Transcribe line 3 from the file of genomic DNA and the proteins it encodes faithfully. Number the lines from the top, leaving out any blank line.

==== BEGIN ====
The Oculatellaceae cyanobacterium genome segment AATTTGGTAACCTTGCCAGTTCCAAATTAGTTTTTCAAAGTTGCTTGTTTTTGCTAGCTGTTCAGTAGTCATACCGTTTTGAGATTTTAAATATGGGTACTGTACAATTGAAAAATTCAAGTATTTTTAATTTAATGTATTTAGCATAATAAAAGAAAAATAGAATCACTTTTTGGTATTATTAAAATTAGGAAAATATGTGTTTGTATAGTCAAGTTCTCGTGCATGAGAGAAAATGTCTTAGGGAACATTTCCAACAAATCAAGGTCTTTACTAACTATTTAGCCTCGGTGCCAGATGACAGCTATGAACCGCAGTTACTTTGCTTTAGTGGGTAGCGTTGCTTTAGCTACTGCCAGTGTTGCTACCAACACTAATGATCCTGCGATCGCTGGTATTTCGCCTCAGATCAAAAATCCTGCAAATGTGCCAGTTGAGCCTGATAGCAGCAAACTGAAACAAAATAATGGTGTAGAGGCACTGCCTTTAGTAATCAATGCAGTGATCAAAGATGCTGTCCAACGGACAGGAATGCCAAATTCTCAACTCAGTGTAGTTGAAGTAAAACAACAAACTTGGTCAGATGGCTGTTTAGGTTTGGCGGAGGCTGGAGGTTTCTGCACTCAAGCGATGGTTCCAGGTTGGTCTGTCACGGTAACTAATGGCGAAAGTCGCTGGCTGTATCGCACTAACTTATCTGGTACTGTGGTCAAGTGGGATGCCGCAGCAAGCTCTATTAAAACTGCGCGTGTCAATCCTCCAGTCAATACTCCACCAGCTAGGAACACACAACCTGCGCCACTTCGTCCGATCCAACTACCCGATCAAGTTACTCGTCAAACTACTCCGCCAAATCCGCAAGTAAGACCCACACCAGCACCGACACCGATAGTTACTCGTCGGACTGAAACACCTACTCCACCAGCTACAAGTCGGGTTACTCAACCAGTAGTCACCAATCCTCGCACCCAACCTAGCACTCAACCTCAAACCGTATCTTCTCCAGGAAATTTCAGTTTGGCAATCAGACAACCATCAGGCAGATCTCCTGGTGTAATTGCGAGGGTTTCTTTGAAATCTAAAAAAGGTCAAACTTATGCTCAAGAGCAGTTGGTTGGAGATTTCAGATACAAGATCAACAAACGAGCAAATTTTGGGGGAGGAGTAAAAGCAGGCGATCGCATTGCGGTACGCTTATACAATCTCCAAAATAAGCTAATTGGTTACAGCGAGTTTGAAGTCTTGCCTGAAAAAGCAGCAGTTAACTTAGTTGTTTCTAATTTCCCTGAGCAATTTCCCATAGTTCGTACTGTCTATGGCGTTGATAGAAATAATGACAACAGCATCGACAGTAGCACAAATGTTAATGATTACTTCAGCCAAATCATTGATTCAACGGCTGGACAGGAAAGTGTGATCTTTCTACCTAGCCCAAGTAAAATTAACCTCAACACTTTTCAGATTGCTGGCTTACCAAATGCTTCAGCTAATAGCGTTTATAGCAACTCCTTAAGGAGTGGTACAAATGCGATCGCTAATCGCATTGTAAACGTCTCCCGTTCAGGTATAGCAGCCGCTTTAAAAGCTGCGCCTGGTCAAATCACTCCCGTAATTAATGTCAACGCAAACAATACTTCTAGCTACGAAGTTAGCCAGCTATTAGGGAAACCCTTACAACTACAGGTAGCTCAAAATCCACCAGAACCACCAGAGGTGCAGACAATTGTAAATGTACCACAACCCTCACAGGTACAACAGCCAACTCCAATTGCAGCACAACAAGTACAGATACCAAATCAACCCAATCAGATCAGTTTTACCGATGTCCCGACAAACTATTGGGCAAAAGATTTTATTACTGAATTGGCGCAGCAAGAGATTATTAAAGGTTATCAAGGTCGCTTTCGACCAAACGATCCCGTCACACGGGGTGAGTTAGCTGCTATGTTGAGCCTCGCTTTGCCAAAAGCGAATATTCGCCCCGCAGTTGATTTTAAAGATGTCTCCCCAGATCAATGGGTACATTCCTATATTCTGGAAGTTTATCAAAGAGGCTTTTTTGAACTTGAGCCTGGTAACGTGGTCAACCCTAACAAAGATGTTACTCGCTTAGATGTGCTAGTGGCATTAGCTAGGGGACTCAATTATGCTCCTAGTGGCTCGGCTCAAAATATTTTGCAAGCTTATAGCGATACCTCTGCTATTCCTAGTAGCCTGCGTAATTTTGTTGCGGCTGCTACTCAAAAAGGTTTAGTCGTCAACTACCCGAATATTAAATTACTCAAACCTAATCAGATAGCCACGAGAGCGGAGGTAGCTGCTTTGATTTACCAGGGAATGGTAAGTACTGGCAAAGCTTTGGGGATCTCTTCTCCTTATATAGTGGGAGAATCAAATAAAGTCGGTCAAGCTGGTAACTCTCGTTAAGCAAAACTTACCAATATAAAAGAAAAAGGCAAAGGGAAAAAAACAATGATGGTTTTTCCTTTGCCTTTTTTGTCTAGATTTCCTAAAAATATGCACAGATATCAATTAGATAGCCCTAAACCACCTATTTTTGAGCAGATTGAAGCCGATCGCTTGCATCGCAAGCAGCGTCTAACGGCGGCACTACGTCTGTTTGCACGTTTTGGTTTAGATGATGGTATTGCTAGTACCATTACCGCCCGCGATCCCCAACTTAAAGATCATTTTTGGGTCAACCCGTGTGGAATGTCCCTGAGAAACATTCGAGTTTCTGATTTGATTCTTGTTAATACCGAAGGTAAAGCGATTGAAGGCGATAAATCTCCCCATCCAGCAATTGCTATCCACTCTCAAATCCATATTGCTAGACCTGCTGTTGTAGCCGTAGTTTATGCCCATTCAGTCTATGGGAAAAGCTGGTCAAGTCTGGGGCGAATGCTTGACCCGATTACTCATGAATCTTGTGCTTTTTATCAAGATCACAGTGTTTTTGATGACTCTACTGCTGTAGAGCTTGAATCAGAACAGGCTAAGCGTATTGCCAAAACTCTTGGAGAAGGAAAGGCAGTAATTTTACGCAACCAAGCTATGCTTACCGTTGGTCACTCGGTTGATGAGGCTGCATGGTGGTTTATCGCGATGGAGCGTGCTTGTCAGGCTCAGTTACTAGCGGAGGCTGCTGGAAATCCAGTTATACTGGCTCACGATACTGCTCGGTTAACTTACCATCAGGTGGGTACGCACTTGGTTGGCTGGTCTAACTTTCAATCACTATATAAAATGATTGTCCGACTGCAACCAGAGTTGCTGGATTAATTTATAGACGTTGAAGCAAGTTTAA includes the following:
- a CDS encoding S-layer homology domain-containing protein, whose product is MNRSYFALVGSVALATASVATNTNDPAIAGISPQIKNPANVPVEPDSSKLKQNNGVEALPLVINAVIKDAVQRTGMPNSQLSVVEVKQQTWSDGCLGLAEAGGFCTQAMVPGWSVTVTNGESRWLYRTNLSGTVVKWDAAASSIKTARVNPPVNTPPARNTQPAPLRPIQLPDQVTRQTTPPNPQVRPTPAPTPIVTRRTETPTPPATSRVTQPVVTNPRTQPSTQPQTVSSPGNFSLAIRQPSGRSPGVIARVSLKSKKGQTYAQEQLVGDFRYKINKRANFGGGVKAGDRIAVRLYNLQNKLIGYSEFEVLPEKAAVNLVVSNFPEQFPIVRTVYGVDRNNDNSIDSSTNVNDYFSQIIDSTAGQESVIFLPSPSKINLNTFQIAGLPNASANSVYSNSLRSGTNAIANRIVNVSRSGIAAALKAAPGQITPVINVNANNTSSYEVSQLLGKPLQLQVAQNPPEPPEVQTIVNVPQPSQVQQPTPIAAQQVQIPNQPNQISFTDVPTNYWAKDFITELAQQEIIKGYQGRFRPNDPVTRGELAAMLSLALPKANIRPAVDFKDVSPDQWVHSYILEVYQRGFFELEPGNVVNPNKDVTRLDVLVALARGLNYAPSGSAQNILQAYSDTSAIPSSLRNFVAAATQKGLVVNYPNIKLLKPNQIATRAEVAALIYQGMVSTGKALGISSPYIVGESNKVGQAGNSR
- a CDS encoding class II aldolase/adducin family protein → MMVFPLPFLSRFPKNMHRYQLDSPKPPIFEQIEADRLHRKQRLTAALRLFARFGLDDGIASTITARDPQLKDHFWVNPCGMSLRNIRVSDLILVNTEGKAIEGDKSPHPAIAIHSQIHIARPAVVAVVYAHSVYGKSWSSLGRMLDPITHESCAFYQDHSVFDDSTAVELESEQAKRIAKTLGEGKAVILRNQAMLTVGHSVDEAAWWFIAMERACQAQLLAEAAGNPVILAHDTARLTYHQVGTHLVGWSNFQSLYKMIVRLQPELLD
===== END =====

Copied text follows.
- a CDS encoding class II aldolase/adducin family protein → MMVFPLPFLSRFPKNMHRYQLDSPKPPIFEQIEADRLHRKQRLTAALRLFARFGLDDGIASTITARDPQLKDHFWVNPCGMSLRNIRVSDLILVNTEGKAIEGDKSPHPAIAIHSQIHIARPAVVAVVYAHSVYGKSWSSLGRMLDPITHESCAFYQDHSVFDDSTAVELESEQAKRIAKTLGEGKAVILRNQAMLTVGHSVDEAAWWFIAMERACQAQLLAEAAGNPVILAHDTARLTYHQVGTHLVGWSNFQSLYKMIVRLQPELLD